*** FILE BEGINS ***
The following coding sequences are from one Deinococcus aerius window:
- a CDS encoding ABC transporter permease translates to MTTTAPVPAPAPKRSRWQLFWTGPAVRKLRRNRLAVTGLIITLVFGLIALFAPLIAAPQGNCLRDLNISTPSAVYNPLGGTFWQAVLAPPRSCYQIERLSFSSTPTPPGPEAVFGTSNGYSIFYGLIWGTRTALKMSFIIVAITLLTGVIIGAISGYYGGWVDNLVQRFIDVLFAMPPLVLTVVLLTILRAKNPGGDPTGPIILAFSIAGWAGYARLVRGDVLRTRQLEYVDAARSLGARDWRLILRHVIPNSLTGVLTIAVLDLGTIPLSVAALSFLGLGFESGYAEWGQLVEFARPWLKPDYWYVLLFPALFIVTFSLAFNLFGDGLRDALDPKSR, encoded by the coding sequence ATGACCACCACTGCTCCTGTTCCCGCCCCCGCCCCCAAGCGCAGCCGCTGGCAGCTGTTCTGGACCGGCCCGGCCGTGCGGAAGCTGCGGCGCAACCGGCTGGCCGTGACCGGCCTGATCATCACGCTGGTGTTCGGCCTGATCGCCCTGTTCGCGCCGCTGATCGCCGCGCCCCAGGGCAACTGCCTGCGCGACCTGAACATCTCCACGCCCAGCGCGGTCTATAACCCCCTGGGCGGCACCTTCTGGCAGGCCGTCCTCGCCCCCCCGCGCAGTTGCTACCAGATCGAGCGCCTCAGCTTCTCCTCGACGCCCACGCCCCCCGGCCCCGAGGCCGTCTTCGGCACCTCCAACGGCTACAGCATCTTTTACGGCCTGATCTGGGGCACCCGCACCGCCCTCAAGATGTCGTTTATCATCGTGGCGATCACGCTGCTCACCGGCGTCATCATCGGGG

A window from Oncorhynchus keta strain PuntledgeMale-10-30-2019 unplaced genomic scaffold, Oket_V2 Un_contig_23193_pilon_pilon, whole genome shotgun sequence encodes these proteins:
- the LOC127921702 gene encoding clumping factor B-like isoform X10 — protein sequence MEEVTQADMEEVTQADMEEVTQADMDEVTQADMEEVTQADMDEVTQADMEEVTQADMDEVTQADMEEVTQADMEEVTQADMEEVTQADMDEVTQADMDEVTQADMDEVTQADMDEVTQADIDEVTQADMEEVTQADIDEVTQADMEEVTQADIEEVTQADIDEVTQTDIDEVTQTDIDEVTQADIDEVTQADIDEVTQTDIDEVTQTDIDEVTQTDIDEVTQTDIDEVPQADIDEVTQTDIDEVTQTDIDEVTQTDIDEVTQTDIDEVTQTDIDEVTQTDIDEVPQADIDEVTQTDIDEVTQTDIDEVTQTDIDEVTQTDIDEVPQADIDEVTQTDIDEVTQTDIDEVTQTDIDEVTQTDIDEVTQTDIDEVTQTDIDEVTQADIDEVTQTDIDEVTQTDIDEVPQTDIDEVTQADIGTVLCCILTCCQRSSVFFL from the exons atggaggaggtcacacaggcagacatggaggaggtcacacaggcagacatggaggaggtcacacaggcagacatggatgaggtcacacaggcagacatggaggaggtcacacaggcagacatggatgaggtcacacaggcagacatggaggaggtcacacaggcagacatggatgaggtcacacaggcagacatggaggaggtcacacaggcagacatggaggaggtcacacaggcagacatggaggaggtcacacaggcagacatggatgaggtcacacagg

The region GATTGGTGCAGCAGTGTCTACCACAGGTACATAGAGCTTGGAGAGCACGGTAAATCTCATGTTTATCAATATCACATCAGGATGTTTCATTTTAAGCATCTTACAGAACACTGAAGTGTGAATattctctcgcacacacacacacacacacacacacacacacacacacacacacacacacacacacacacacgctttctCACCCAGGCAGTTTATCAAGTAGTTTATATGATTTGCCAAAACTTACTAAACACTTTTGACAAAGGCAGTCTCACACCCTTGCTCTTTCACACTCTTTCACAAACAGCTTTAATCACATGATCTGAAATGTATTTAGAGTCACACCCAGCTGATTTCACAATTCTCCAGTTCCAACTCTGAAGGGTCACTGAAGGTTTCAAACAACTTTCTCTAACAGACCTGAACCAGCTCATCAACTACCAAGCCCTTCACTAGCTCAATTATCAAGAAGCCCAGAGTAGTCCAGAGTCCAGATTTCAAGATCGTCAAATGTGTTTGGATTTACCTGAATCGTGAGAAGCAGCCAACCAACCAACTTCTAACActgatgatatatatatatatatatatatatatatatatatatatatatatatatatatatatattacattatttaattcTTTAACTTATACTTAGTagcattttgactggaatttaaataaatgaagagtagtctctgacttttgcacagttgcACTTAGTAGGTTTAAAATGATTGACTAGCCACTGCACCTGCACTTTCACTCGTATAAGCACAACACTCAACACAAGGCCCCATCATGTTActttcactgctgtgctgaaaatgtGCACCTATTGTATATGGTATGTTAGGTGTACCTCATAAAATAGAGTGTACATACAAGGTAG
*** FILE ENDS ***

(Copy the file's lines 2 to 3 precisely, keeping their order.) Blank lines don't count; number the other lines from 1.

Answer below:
- a CDS encoding ABC transporter permease translates to MTTTAPVPAPAPKRSRWQLFWTGPAVRKLRRNRLAVTGLIITLVFGLIALFAPLIAAPQGNCLRDLNISTPSAVYNPLGGTFWQAVLAPPRSCYQIERLSFSSTPTPPGPEAVFGTSNGYSIFYGLIWGTRTALKMSFIIVAITLLTGVIIGAISGYYGGWVDNLVQRFIDVLFAMPPLVLTVVLLTILRAKNPGGDPTGPIILAFSIAGWAGYARLVRGDVLRTRQLEYVDAARSLGARDWRLILRHVIPNSLTGVLTIAVLDLGTIPLSVAALSFLGLGFESGYAEWGQLVEFARPWLKPDYWYVLLFPALFIVTFSLAFNLFGDGLRDALDPKSR, encoded by the coding sequence ATGACCACCACTGCTCCTGTTCCCGCCCCCGCCCCCAAGCGCAGCCGCTGGCAGCTGTTCTGGACCGGCCCGGCCGTGCGGAAGCTGCGGCGCAACCGGCTGGCCGTGACCGGCCTGATCATCACGCTGGTGTTCGGCCTGATCGCCCTGTTCGCGCCGCTGATCGCCGCGCCCCAGGGCAACTGCCTGCGCGACCTGAACATCTCCACGCCCAGCGCGGTCTATAACCCCCTGGGCGGCACCTTCTGGCAGGCCGTCCTCGCCCCCCCGCGCAGTTGCTACCAGATCGAGCGCCTCAGCTTCTCCTCGACGCCCACGCCCCCCGGCCCCGAGGCCGTCTTCGGCACCTCCAACGGCTACAGCATCTTTTACGGCCTGATCTGGGGCACCCGCACCGCCCTCAAGATGTCGTTTATCATCGTGGCGATCACGCTGCTCACCGGCGTCATCATCGGGG

A window from Oncorhynchus keta strain PuntledgeMale-10-30-2019 unplaced genomic scaffold, Oket_V2 Un_contig_23193_pilon_pilon, whole genome shotgun sequence encodes these proteins: